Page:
Turkish Prime Minister Tayyip Erdogan said on Friday his country had offered a "guarantee" to Libyan leader Muammar Gadhafi if he left Libya, but said Ankara had received no answer.
"Gadhafi has no way out but to leave Libya, through the guarantees given to him, it seems," Erdogan told NTV broadcaster in an interview. Erdogan, whose country is a member of NATO, did not specify what kind of guarantee his country had offered to Gadhafi.
Meanwhile, a letter purported to be from Libyan leader Muammar Gadhafi suggests to the U.S. Congress that he is ready to negotiate a ceasefire in the three-month-old conflict. Congressional officials said they were examining the authenticity of the letter, according to ABC News and Politico newspaper.
In the three-page letter, Gadhafi said he was grateful for the "thoughtful discussion of the issues." Gadhafi allegedly wrote, "We are ready to sit at the table with appropriate internal interlocutors led by the United States. Let's stop the destruction and begin the negotiations to find a peaceful solution for Libya."
As early as April, Gadhafi proposed a ceasefire that would have put all the humanitarian assistance flowing into the country into the government's hands. Libya's opposition forces have said they would only accept a ceasefire if Gadhafi withdraws his forces from all of Libya's cities and gives Libyans greater freedoms.
NATO forces have been conducting an air war against Gadhafi's forces aimed at protecting civilians and opposition forces who were under attack by the Libyan regime.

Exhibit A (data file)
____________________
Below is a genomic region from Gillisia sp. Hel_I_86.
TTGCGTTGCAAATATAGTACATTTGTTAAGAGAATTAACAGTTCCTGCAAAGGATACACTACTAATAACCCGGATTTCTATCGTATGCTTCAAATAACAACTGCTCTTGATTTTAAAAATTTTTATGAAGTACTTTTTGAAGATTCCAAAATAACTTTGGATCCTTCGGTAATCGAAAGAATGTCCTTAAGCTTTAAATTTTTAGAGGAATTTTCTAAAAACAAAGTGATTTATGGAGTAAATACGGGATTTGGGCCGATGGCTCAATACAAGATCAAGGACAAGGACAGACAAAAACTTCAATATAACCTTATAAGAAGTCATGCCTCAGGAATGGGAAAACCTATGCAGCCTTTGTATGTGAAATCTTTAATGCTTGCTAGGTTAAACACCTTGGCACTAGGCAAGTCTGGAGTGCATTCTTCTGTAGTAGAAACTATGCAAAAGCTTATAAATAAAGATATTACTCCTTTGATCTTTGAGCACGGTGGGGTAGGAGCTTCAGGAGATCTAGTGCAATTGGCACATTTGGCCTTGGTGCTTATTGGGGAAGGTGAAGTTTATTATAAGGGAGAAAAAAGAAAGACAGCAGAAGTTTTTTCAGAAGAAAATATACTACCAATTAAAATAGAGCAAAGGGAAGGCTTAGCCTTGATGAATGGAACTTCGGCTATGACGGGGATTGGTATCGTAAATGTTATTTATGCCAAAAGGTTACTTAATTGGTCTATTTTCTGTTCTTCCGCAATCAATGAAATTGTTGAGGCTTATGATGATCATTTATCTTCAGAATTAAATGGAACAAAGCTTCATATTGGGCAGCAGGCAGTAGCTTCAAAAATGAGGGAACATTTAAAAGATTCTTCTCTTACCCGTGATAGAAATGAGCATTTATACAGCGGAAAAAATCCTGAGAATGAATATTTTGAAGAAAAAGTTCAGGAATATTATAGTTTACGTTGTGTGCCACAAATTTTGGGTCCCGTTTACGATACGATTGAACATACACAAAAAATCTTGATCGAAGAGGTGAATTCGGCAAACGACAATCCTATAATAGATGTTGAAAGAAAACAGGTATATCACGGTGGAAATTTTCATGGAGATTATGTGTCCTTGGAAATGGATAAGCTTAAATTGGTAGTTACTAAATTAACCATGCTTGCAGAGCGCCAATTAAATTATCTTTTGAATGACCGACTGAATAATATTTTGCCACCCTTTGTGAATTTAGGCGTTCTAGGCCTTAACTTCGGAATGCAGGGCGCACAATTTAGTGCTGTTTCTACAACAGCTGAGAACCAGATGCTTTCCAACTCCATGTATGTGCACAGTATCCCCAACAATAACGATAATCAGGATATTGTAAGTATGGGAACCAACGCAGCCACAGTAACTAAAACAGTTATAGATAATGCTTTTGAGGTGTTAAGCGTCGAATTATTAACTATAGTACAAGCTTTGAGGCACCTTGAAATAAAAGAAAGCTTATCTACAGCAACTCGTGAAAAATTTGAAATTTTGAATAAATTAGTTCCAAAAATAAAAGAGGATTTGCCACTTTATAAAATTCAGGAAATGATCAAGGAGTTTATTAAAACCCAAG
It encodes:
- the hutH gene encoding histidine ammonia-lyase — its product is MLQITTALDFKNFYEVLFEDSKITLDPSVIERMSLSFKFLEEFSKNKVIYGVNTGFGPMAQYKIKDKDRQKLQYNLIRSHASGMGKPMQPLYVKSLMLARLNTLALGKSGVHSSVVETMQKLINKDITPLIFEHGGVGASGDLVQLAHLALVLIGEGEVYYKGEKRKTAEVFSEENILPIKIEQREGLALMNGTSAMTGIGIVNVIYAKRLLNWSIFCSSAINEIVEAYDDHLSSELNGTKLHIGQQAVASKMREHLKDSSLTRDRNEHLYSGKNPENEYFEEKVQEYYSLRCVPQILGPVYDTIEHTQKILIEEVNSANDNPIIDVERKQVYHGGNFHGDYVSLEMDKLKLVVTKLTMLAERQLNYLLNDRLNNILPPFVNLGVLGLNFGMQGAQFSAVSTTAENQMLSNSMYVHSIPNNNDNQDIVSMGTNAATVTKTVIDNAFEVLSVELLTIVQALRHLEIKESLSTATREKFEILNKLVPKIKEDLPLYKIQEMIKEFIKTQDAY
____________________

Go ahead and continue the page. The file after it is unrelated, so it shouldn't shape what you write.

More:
"Our nation must not be colonized again by Europeans. Our Country must not be divided again," the letter states. Gadhafi also asked for humanitarian assistance and "accommodation between the parties within Libya that are at odds." The letter was dated June 9, 2011 and is signed by "Muammar Gadhafi, Commander of the Great Revolution."
Since the uprising against Gadhafi's rule began in February, Erdogan has distanced himself from the Libyan leader. Ankara has called on Gadhafi several times to order a cease-fire and to quit in order to allow a transition of power.
Muslim Turkey had sizeable trade and commercial ties with Gadhafi's Libya, and evacuated more than 20,000 citizens working there as violence engulfed the North African desert nation.
"We ourselves have offered him this guarantee, via the representatives we've sent. We told him we would help him to be sent wherever he wanted to be sent. We would discuss the issue with our allies, according to the response we receive. Unfortunately we still haven't got a response from Gadhafi."
In the interview, Erdogan expressed frustration at what he called Gadhafi's stalling tactics. "I have contacted him six or seven times. I sent our special representatives, but we always faced stalling tactics. They tell us they want a cease fire, we tell them to take a step, but the next day you find out that some places were bombed."
"We're asking them 'what are you doing' and they tell us they fired back because they were fired at. There's nothing like that. We were closely watching at that time."
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